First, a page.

Sunday, 25 August 2013

The hunger

There's no such thing as an easy race. The Conna 5K was alway's going to be a shock to the system after a lazy June and July. 1st August was the first wet night of the summer, damp road's were a novelty and running in the rain is something I enjoy. The only positive I could bring to the start line is that I'd be fresh. A surprisingly comfortable 1st mile at 5.40 gave me a false sense of security approaching the start of mile two which, incidentally was all skyward with a steep kick to get over the top. I managed to keep in contact with my group as we crested the top but had nothing in the tank for the run home, the head went and then the leg's. Had it been a few year's ago, I'd have held the wheel on the descent and got my breath back for a sprint finish but tonight I didn't have the benefit of two wheel's and my cycling gene's. On the plus side, I didn't have to put up with a blinding spray of surface water from the wheel of the rider in front. No harm done, A good kicking was well needed, and the hunger was back. Training hard through a rare fine summer would have sucked the appetite from me and approaching the autumn I could be struggling to keep interested. Now the belly is starting to rumble again.

A couple of easy day's later and I attempt my first set of 400's since May (eight 400 meter effort's run faster than you might normally run with a break in between each). A dismal affair timewise to what I had left off at but the intention was to run hard, that I managed to do while still cursing the layoff.

An anxious looking start line on the Clonmel road for Galtee Runner's GR8K road race (pic. Carole Bradley)

August 10th had us heading for the Galtee Runner's promotion on the old Clonmel road in Mitchelstown. An unusual race distance and a first for me, it work's out around 4.98 mile's in total. It does lend itself to a very catchy race name (Mitchelstown GR8K) though. My race was marked by a slight improvement in my ability to tolerate pain but still felt a bit sluggish. This wasn't helped by the incline up the main street and out through Brigown and an over reliance on the thought that I might be going well again. A sufferfest for the rest of the race running shoulder to shoulder with my clubmate Brian. Another good hard run in the bag, happy 'enough' with my time but looking for more. A good sign that the hunger was on the way back.

Not so anxious 10 minute later -  Survival mode and a shoulder to shoulder battle with Brian ensues for the next 20 (pic. Carole Bradley)

A couple of easy day's later and I attempt something new in the shape of 2*2 mile tempo run's on the grass at 6.40 (per mile) pace. Hurt more than I thought it would and went home happy. Two day's later 8*400's with a 2 mile warm up and 1 mile cool down. Still heavy legged but starting to free out a bit and starting to run a bit more relaxed. The vessel's of gunk are eventually starting to free out.

August 22nd, the The last big five mile race of the summer. Ballycotton is a running mecca and the numbers and quality on the start line are testament to that. Toeing the line with a current European ladies cross country team gold medalist and all the big runner's from the hot bed that is east Cork leave's you trying to decide whether your out of your depth or whether your up for it, I'm somewhere between the two. Up for it alright, but get in line and join the queue. If ya don't get psyched in Ballycotton you'll struggle to do it anywhere else. Everyone there is pumped. Anxious to improve on my last outing the only race plan I had in mind (as usual maybe) was to run the first mile under the red and the next four getting deeper and deeper in it. The plan worked, finding myself in a group of five or six like minded individual's at the one mile marker we each proceeded to dish out what we had and to see who could take it for the rest of the race. A dogfight all the way to the line.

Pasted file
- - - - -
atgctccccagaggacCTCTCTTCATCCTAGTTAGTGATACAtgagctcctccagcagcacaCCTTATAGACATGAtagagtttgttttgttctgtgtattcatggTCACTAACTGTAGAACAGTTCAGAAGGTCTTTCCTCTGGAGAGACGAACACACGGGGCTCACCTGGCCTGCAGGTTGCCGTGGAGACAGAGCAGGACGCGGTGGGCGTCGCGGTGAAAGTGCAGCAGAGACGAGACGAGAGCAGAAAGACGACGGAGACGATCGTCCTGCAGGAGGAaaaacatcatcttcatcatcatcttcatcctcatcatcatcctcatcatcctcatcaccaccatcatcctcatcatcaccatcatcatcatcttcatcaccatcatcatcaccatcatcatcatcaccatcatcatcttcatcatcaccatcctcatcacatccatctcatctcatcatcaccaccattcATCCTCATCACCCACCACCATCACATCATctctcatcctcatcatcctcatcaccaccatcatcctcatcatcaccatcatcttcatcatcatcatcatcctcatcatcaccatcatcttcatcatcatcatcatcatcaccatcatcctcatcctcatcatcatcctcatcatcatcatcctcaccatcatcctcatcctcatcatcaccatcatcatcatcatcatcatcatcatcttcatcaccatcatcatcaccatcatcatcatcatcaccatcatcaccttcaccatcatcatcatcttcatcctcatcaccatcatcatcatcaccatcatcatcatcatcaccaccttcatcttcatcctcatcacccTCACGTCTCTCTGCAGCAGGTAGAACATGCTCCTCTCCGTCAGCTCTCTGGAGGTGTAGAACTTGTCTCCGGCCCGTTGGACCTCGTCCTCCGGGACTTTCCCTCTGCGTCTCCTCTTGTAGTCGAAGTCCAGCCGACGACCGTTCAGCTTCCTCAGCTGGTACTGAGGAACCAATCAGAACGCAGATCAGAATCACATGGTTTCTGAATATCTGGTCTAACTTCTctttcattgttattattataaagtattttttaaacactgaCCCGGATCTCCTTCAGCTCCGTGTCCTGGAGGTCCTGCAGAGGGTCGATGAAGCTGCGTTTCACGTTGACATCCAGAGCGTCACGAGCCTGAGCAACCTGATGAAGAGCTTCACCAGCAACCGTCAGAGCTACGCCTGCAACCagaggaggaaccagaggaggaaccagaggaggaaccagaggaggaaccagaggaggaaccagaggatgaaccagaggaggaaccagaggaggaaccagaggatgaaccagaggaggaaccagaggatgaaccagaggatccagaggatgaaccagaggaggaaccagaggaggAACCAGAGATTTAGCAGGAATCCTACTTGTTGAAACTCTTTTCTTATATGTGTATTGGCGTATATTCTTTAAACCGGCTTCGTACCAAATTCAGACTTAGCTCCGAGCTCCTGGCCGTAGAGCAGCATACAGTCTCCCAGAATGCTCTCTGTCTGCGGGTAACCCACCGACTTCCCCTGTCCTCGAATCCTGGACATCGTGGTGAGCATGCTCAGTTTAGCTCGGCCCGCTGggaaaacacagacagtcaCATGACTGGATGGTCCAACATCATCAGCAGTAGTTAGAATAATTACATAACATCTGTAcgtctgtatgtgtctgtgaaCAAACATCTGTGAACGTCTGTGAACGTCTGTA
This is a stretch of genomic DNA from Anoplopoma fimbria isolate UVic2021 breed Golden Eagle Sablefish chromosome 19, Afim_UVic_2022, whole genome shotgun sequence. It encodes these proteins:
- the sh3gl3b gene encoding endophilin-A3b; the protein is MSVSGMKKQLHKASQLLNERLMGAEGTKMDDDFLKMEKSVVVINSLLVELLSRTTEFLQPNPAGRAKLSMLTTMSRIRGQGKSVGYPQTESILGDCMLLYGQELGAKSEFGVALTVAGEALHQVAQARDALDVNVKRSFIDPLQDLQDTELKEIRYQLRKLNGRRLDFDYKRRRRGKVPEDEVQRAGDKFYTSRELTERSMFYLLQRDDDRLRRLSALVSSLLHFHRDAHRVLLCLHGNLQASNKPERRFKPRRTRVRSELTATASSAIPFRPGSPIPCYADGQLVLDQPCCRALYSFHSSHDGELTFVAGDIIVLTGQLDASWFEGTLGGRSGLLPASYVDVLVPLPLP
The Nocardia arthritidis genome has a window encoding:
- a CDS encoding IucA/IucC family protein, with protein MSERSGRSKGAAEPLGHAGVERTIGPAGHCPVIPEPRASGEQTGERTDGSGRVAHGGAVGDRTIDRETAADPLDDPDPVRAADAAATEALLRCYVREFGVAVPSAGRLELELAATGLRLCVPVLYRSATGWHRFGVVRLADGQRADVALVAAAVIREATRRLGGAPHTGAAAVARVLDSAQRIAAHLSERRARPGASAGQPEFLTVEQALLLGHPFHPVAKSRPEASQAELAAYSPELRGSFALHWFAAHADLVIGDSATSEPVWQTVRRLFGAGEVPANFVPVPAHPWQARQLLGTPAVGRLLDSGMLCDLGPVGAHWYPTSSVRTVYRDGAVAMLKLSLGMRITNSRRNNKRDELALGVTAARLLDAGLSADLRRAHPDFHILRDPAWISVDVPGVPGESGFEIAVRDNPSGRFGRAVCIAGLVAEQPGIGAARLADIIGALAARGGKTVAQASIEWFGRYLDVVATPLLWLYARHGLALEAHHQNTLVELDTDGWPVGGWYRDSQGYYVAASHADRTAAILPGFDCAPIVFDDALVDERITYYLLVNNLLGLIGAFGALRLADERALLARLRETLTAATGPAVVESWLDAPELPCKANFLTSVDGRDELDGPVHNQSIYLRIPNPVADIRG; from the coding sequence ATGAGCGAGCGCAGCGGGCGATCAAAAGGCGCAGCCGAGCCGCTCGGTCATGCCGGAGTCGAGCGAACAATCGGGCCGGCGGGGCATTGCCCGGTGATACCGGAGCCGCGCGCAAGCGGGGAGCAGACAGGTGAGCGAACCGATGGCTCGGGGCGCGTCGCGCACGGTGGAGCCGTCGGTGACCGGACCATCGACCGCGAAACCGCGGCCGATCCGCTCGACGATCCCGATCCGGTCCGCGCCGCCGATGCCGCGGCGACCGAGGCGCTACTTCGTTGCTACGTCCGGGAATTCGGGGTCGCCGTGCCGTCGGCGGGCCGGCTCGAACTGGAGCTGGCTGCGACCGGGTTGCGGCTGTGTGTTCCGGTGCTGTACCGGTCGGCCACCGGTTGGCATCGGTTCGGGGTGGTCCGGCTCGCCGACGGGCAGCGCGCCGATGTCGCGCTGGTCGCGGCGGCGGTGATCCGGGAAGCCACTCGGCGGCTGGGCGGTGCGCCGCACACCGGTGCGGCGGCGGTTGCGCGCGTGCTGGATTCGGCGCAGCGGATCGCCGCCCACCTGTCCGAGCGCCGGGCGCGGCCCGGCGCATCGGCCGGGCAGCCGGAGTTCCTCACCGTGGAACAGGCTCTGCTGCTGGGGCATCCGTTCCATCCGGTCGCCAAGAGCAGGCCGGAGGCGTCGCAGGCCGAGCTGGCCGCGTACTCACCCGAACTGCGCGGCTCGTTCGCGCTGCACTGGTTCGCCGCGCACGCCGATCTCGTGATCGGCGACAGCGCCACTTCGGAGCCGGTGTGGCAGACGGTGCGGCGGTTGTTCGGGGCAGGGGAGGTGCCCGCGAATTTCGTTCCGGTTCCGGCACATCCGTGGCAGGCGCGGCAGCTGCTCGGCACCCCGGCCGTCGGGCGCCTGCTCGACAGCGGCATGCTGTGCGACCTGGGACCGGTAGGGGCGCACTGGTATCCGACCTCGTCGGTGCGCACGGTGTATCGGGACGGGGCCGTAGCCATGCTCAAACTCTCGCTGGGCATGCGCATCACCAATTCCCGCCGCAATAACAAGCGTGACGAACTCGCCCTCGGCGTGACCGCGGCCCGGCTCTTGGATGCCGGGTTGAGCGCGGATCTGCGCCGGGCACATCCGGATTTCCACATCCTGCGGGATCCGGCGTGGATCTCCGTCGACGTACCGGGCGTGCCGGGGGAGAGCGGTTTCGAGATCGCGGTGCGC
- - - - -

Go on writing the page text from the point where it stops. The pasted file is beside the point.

No quarter given with 800 mteres to go at the Ballycotton 5 (pic. Alan Bannon)

These were three great race's, well organised and well stewarded all wrapped up in a great atmosphere, I might have said it before but it is almost impossible to subdue the after race buzz. Throw in a few cup's of tea and fruit cake and you've a party on your hand's. Well, sort of. While the three race's are ran by three different club's the brain's behind them are the same. John Walshe and the crew from Ballycotton Running Promotions are generous with their time, experience and knowledge of how to run a race properly and I'v yet to see them fail.

One day off and I hooked up with the long distance men on Saturday morning in the 8 O Clock group out of town. The next few months require a different mentality. The five k's and five miler's make way for the longer distance's with a lot of people aiming for the Dublin city marathon on the October weekend. I'v entered the Dingle half marathon on Sept. 7th and the Charleville half marathon on Sept. 22nd. I havn't been covering many mile's all year and it showed this morning on my longest run to date. 15 mile's with three experienced marathoner's and ultra marathoner's. Different game. Still suffering the effect's of Thursday night's effort's I'm out of my league with these boy's, it'll take a few more long one's to get comfortable with them. But it's ok, the hunger's back.


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